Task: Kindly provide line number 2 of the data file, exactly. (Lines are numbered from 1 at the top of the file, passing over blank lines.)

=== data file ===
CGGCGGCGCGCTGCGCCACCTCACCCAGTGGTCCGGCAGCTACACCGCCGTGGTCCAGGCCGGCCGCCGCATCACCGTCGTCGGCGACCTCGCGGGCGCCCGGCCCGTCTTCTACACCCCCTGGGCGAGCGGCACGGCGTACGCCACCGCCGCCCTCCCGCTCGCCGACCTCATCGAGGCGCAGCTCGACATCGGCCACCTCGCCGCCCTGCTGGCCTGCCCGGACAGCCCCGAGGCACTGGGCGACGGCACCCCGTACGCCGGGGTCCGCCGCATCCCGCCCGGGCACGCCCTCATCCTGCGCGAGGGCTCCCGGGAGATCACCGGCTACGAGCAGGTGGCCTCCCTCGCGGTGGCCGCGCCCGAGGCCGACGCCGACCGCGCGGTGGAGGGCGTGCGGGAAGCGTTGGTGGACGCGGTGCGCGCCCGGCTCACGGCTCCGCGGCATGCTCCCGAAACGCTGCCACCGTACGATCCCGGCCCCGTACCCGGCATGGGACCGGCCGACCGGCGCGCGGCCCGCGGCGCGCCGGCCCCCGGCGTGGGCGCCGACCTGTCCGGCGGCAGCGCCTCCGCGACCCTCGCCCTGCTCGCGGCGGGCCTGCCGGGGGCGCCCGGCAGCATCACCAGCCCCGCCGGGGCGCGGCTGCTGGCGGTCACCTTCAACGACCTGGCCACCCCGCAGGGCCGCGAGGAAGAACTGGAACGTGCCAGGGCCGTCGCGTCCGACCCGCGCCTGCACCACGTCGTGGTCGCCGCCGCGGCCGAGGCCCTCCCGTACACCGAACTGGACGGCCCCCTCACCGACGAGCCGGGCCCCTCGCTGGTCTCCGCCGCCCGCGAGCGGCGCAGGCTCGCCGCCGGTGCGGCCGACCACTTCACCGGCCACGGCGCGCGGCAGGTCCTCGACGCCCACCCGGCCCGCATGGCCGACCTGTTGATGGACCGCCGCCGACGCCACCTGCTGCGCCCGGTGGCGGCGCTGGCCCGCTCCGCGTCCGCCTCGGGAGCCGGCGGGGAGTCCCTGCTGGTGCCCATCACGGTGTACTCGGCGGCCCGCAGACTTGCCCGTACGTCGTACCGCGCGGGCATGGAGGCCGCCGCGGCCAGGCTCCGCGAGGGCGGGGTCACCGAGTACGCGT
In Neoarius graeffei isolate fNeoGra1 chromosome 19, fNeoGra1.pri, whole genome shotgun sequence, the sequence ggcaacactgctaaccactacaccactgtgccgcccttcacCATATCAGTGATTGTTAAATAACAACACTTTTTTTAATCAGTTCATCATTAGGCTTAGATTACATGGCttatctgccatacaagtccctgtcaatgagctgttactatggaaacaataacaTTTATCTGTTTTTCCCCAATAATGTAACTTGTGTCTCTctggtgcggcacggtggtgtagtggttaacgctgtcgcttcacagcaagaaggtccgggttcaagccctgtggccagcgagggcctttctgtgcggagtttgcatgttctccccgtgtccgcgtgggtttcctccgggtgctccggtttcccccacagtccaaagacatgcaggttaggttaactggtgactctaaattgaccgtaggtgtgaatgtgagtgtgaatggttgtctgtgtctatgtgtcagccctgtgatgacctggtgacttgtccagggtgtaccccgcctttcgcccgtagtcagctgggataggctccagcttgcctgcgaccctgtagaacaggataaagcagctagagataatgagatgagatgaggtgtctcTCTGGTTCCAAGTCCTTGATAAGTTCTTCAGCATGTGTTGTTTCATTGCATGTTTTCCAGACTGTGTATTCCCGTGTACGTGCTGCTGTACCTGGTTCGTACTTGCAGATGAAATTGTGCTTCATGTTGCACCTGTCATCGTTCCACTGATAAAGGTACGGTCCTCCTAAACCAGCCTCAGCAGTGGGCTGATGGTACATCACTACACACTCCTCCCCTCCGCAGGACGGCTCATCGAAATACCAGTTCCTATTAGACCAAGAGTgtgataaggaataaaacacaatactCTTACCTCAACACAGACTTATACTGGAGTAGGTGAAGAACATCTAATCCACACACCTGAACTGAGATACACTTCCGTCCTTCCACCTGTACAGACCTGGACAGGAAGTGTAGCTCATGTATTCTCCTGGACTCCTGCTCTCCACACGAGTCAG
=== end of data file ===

In Neoarius graeffei isolate fNeoGra1 chromosome 19, fNeoGra1.pri, whole genome shotgun sequence, the sequence ggcaacactgctaaccactacaccactgtgccgcccttcacCATATCAGTGATTGTTAAATAACAACACTTTTTTTAATCAGTTCATCATTAGGCTTAGATTACATGGCttatctgccatacaagtccctgtcaatgagctgttactatggaaacaataacaTTTATCTGTTTTTCCCCAATAATGTAACTTGTGTCTCTctggtgcggcacggtggtgtagtggttaacgctgtcgcttcacagcaagaaggtccgggttcaagccctgtggccagcgagggcctttctgtgcggagtttgcatgttctccccgtgtccgcgtgggtttcctccgggtgctccggtttcccccacagtccaaagacatgcaggttaggttaactggtgactctaaattgaccgtaggtgtgaatgtgagtgtgaatggttgtctgtgtctatgtgtcagccctgtgatgacctggtgacttgtccagggtgtaccccgcctttcgcccgtagtcagctgggataggctccagcttgcctgcgaccctgtagaacaggataaagcagctagagataatgagatgagatgaggtgtctcTCTGGTTCCAAGTCCTTGATAAGTTCTTCAGCATGTGTTGTTTCATTGCATGTTTTCCAGACTGTGTATTCCCGTGTACGTGCTGCTGTACCTGGTTCGTACTTGCAGATGAAATTGTGCTTCATGTTGCACCTGTCATCGTTCCACTGATAAAGGTACGGTCCTCCTAAACCAGCCTCAGCAGTGGGCTGATGGTACATCACTACACACTCCTCCCCTCCGCAGGACGGCTCATCGAAATACCAGTTCCTATTAGACCAAGAGTgtgataaggaataaaacacaatactCTTACCTCAACACAGACTTATACTGGAGTAGGTGAAGAACATCTAATCCACACACCTGAACTGAGATACACTTCCGTCCTTCCACCTGTACAGACCTGGACAGGAAGTGTAGCTCATGTATTCTCCTGGACTCCTGCTCTCCACACGAGTCAG